In order to drive a power converter with a Simulink model, it is necessary to be able to generate a PWM that can be driven by a Simulink model. In this tutorial I will show you a simple way to configure a Simulink file and a .ioc file to generate a variable PWM and to be able to observe it.
To follow this tutorial, you need the following software :
- Matlab with Simulink and Embedded coder
I detailed the installation and basic settings of these software in Getting started with Matlab and ST software.
In this tutorial, we will use the example provided by ST since they were made for NUCLEO-G474RE boards.
In a new folder, copy paste the .ioc and .slx files that you can find at the path : C:>MATLAB>STM-32MAT>STM32>STM32demos>Test>HRTimer>G474RE>HRTIM_Basic_SinglePWM ; in your working folder, and rename them like this folder.
- In the tab Project Manager in Project, set Toolchain/IDE to STM32CubeIDE.
- Open Matlab and add the folder you are working in to your path.
- Make sure that in Matlab you are located in the working folder.
Now you can open your Simulink and change a few parameters with right click and Model configuration parameters (or ctrl + E).
You need to link your .ioc file to the Simulink model, so double-click on the STM32 Config block and choose Select STM32 configuration file then browse to your working folder, select the .ioc file you just configured and then apply.
- Now let's check the settings of the HRTIM1 by double clicking on the HRTIM1 config block.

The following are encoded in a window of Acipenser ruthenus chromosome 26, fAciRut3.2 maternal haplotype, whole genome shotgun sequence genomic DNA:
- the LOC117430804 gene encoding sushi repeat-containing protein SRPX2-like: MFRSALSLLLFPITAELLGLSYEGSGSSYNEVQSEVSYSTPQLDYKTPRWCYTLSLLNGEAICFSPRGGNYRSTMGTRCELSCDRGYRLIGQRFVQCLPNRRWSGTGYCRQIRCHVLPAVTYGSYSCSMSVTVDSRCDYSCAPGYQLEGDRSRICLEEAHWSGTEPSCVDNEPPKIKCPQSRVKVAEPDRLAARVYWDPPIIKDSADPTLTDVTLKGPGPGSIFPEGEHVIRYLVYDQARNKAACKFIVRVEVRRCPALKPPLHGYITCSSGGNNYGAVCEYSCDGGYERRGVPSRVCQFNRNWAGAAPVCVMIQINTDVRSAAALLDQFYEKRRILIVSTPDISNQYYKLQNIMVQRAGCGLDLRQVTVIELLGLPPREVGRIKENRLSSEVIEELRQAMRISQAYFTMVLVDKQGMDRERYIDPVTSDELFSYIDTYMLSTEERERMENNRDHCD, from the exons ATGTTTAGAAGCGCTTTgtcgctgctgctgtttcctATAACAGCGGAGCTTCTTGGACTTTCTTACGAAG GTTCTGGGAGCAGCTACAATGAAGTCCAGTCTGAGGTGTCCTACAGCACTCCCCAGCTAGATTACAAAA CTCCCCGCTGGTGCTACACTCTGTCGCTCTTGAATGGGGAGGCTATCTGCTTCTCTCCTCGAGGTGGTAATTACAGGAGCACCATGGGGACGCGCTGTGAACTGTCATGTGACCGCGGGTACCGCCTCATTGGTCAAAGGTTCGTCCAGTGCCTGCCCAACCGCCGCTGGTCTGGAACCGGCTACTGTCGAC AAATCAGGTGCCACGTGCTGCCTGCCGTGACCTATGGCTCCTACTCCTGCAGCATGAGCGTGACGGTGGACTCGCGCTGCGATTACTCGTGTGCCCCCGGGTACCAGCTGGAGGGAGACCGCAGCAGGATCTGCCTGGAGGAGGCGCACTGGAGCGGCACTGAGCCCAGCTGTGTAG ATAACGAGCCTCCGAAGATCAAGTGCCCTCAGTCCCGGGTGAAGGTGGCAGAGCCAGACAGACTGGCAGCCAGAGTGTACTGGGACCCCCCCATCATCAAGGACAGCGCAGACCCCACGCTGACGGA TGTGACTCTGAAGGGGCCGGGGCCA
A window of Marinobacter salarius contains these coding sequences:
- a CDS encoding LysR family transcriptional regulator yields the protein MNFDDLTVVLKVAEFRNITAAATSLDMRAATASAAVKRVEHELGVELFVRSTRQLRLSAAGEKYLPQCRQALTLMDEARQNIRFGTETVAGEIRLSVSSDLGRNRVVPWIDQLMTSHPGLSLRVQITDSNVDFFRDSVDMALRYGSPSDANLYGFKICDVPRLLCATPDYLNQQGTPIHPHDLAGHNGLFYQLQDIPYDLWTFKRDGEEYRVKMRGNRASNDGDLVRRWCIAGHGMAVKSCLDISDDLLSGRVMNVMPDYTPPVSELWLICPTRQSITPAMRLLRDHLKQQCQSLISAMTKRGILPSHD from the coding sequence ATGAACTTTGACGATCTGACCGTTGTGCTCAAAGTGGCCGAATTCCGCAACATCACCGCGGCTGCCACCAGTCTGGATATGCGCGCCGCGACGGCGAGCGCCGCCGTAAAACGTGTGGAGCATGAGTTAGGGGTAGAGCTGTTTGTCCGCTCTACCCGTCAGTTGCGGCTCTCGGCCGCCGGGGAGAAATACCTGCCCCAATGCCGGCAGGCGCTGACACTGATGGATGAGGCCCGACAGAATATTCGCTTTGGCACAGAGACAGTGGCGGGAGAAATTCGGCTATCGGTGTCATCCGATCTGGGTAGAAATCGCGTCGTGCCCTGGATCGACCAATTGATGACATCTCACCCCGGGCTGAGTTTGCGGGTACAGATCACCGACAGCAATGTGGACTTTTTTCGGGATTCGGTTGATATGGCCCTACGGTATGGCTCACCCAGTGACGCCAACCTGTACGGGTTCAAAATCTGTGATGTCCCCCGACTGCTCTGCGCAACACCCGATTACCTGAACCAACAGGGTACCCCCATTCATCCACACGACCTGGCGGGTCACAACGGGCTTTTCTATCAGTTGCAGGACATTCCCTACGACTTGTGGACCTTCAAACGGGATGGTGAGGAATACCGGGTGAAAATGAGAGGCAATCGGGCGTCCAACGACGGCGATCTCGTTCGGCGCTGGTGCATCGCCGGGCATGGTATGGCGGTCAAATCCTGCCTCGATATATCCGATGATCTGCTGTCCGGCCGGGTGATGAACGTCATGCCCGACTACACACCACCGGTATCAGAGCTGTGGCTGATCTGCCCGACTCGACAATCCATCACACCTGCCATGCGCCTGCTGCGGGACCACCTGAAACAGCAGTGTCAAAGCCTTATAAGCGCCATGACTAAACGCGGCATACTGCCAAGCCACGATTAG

If you haven't these settings, tick and untick a box and click on apply in order to refresh the linking with the .ioc file.
We can see in this window that the period is 54400 counts and Compare unit 1 is 27700 counts, so over a period of 54400 counts, the output will switch from 3.3V to 0V after 27700 counts (approximatively half a period).
If we want to drive the duty cycle from matlab we need to add a new block : in Library Browser>Target Support Package-STM32 Adapter>HRTIMERS pick a Set block.
- In this block, in the tab Timer A, tick the box Compare1 is an input port, apply and click on ok to shut the window.
Normally an input just appeared on the block.
- In the library browser, get a Saturation block, a gain block and a Counter Limited block. They can be found in Commonly used block and Sources.
- In the Counter limited block, set the Upper limit to 5440 and the sample time to 0.001. This means that this counter will count from 0 to 5440 by incrementing every 1ms.
In the Gain block set the gain value to 10.
In the Saturation block, set the Upper limit to 48960 and the lower limit to 5440. These value represent 90% and 10% of the period. Connect the Counter output to the Saturation input.
Now the Saturation output should be a counter from 5440 to 48960 that increments +10 every 1ms. I chose to use a saturation to get this output because in practical cases it is dangerous to set the duty cycle too close to one or zero so saturation blocks commonly used.
Connect the Saturation output to the HRTimer Set block's input. Now the Compare 1 value goes from 10% to 90% of the period count. This means that the duty cycle of the PWM goes from 10% to 90%.
In the end your Simulink model should look like this.
Don't forget to save your Simulink file before generating code
- In the tab APPS choose Embedded Coder this will open the tab C Code in which you can click on Build to generate your code.
Even for this simple example the code generation might take a few minutes.
Launch STM32CubeIDE and select your workplace. If you haven't yet a workplace, create a folder to contain your working folder.
Open your working folder in CubeIDE.
- If you can't see your Projet explorer, shut the Information Center window, so you see something like the second picture.
- Find the folder that has the same name as your working folder, right click on it, open the properties window* and in C/C++ Build untick the box that says Exclude resource from build.
- Now your code is ready to be built and implemented.
Once the code is running, by connecting the probe to the pin PA8, you should be able to observe an enlarging PWM that reset every 5.4s.